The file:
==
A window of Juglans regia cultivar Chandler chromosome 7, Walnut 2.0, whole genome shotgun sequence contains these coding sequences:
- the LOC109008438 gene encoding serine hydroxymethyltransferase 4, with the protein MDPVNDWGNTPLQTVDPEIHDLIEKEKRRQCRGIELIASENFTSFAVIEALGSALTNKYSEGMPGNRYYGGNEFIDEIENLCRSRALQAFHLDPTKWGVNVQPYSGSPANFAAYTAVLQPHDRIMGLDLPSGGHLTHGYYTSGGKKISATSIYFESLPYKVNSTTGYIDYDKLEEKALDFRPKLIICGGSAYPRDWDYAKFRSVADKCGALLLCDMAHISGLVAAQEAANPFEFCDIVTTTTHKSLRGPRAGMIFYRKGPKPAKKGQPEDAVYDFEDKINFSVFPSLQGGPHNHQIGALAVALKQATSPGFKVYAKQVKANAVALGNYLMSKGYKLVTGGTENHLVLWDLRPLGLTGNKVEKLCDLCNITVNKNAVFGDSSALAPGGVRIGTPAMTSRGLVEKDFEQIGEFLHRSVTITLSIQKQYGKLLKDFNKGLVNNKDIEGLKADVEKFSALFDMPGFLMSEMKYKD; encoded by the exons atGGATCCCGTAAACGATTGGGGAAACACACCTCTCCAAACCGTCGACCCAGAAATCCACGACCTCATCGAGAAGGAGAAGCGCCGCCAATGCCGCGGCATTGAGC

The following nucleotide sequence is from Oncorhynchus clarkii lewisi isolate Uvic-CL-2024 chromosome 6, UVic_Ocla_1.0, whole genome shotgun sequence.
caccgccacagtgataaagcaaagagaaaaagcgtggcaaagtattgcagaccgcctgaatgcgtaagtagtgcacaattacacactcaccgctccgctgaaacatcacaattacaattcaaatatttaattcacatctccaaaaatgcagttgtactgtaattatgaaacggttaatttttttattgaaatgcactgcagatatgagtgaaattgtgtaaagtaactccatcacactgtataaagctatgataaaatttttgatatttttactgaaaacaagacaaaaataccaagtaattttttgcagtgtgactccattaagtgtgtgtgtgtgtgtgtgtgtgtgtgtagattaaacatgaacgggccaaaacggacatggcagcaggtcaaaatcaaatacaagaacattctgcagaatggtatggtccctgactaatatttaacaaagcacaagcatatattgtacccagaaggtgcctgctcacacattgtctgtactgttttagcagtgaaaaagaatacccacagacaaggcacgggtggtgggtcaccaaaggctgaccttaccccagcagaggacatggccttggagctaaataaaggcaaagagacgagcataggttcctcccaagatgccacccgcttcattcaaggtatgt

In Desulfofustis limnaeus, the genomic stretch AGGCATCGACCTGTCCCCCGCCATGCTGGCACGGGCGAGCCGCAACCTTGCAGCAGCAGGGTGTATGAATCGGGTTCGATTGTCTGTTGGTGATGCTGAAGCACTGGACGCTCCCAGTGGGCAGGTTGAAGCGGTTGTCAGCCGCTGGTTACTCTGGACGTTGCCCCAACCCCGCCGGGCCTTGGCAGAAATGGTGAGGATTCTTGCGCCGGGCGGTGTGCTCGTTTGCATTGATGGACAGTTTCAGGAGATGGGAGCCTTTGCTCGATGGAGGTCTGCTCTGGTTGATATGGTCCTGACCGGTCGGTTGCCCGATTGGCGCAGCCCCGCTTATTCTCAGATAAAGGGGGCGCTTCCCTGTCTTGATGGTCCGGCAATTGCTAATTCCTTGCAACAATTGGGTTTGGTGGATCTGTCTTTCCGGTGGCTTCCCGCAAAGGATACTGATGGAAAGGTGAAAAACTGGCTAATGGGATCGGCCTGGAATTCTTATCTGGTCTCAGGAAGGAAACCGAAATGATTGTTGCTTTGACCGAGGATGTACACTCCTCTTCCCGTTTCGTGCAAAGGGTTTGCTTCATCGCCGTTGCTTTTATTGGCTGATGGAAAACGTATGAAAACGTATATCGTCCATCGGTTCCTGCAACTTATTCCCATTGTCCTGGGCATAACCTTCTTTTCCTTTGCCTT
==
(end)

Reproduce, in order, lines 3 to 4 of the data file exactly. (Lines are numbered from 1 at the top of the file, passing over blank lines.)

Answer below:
The following nucleotide sequence is from Oncorhynchus clarkii lewisi isolate Uvic-CL-2024 chromosome 6, UVic_Ocla_1.0, whole genome shotgun sequence.
caccgccacagtgataaagcaaagagaaaaagcgtggcaaagtattgcagaccgcctgaatgcgtaagtagtgcacaattacacactcaccgctccgctgaaacatcacaattacaattcaaatatttaattcacatctccaaaaatgcagttgtactgtaattatgaaacggttaatttttttattgaaatgcactgcagatatgagtgaaattgtgtaaagtaactccatcacactgtataaagctatgataaaatttttgatatttttactgaaaacaagacaaaaataccaagtaattttttgcagtgtgactccattaagtgtgtgtgtgtgtgtgtgtgtgtgtgtagattaaacatgaacgggccaaaacggacatggcagcaggtcaaaatcaaatacaagaacattctgcagaatggtatggtccctgactaatatttaacaaagcacaagcatatattgtacccagaaggtgcctgctcacacattgtctgtactgttttagcagtgaaaaagaatacccacagacaaggcacgggtggtgggtcaccaaaggctgaccttaccccagcagaggacatggccttggagctaaataaaggcaaagagacgagcataggttcctcccaagatgccacccgcttcattcaaggtatgt